Reading Verbs

Know your verbs and your story will flow smoothly and read naturally. Verbs find two expressions relevant to the storyteller, tense and voice. Voice defines the perception of the action, controls transitions, and enables the dynamic presentation of both action and description. Verb tense controls the pacing of the action, aligns the reader’s perception of time passage with the events of the story, and affects the readability of the material. The correct technical use of verbs will do more for your story than any other technical element of writing.


Verb voice is either active or passive. Passive verbs describe a state of static being, and are often called the “be” verbs: is, was, were, will be, and similar verbs that are used with non-specific subjects. A good rule of thumb (and popular internet meme) is that if you can end your sentence with the phrase “by zombies” you are using a passive voice. Passive voice has its place, most notably in descriptive passages and instructional writing. Passive verbs draw little attention to the subject or action in a sentence, and focus the reader’s attention on those phrases that end the sentence. Continual use of the passive voice results in predictable, repetitive sentence structures that quickly blur together in the reader’s perception. The reader loses focus on the subject of the sentence and what that subject is doing in favor of descriptive phrases that typically end the sentence. For instruction manuals, this enables a technical writer to impart a large amount of information quickly. For the novelist, it means the reader pays little attention to your characters and their world, forming no strong impression or connection to your story. For all the reader knows, your story is just another novel … by zombies.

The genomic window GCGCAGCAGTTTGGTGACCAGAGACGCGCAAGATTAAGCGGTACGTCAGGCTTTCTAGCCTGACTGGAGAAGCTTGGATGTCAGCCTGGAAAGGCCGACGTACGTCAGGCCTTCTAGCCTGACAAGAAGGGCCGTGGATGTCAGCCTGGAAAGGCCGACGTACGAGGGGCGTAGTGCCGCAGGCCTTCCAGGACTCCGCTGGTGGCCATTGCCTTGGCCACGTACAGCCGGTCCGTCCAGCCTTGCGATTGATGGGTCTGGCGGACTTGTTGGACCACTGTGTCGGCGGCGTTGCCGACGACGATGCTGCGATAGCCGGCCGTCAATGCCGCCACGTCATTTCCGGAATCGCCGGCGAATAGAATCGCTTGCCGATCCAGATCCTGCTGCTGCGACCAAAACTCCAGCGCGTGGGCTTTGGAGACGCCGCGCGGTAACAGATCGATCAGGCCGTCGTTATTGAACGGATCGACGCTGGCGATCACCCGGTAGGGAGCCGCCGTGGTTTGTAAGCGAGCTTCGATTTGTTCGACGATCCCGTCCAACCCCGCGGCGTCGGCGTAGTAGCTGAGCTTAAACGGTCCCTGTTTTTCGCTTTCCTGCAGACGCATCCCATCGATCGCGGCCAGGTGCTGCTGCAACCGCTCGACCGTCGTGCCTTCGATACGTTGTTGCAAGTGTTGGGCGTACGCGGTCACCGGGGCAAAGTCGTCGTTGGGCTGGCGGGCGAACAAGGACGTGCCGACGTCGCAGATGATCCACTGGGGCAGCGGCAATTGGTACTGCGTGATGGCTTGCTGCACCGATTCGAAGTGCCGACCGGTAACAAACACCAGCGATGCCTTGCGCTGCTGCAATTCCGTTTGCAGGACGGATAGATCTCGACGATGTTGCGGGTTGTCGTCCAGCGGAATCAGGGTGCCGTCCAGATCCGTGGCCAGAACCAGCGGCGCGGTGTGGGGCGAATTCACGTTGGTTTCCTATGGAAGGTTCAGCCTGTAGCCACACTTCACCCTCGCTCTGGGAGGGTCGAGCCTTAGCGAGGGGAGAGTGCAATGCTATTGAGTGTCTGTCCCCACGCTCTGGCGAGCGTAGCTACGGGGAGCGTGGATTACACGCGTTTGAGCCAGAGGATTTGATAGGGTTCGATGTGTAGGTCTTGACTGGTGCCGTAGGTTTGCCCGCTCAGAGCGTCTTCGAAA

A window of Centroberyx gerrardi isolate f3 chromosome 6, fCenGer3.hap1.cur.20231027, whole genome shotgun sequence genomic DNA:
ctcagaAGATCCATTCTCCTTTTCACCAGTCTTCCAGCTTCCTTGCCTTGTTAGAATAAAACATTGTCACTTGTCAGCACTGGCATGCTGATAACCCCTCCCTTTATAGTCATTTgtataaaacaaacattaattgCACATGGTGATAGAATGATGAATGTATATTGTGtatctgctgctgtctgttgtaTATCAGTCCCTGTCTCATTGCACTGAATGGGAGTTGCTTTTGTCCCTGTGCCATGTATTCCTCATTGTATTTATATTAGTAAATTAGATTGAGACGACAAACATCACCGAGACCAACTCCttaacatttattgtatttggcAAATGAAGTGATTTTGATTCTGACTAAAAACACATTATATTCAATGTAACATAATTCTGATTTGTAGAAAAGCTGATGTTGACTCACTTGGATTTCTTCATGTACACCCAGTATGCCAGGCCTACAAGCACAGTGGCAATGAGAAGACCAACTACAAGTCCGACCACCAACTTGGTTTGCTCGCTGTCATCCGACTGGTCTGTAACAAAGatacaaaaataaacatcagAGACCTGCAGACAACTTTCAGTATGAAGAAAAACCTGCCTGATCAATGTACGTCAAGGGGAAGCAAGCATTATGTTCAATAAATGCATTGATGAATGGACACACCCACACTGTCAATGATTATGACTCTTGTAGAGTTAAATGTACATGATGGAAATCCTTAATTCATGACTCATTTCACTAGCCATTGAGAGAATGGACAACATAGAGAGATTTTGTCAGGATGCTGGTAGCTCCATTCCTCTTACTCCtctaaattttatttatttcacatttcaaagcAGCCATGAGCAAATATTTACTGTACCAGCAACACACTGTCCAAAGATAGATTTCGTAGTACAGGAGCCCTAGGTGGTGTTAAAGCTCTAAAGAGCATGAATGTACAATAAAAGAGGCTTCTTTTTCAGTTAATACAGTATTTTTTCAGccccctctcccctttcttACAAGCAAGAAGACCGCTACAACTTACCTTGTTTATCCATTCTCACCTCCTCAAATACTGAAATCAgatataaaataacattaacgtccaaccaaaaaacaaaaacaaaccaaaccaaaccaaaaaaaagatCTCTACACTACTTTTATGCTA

Active verbs describe a state of transitive change, and place the reader’s focus squarely on the front part of a sentence. The strict subject/predicate relationship means that reader perception processes both subject and verb twice, once for the beginning of the sentence and again once the rest of the sentence is read. This places an intense focus on the action, keeping characters foremost in the reader’s mind and forcing the reader to notice what the character is doing. Active verbs may be used continually without straining reader perception or becoming repetitive due to the wide variety of active verbs. Active verbs may be used in place of passive verbs in almost any situation, and are always preferable. Identify active verbs by using the “zombies” trick already mentioned or by removing forms of “do”, “be”, and “is”.


Verb tense is a complex and extremely technical subject. Most writers really only need to be concerned with one verb expression: the simple past tense. Most stories are told in the past tense; sometimes a first-person account will use the present tense. In both cases, best practices always use exclusively the simple forms of the verb. Simple verbs allow the reader to focus on the action of the story and nuances of the character. It preserves pacing and leaves the reader’s timeline of events. Simple verb forms don’t require the reader to devote attention to thinking about what he’s just read. Simple verbs communicate clearly because they can only be interpreted in a limited number of ways. Simple verbs can be identified by their use of a single word, and should not be modified by a following phrase. Zombies unfortunately are of little use in isolating simple verbs from complex ones.


Verbs and their proper use are one of the most varied and complex structures in the English language. Proper use of verbs can be treated at textbook length. Best practices can be summed up with only two rules: always use the active voice, and always use the simple form of your chosen tense. Strict observation of this practice dramatically improves any manuscripts readability.

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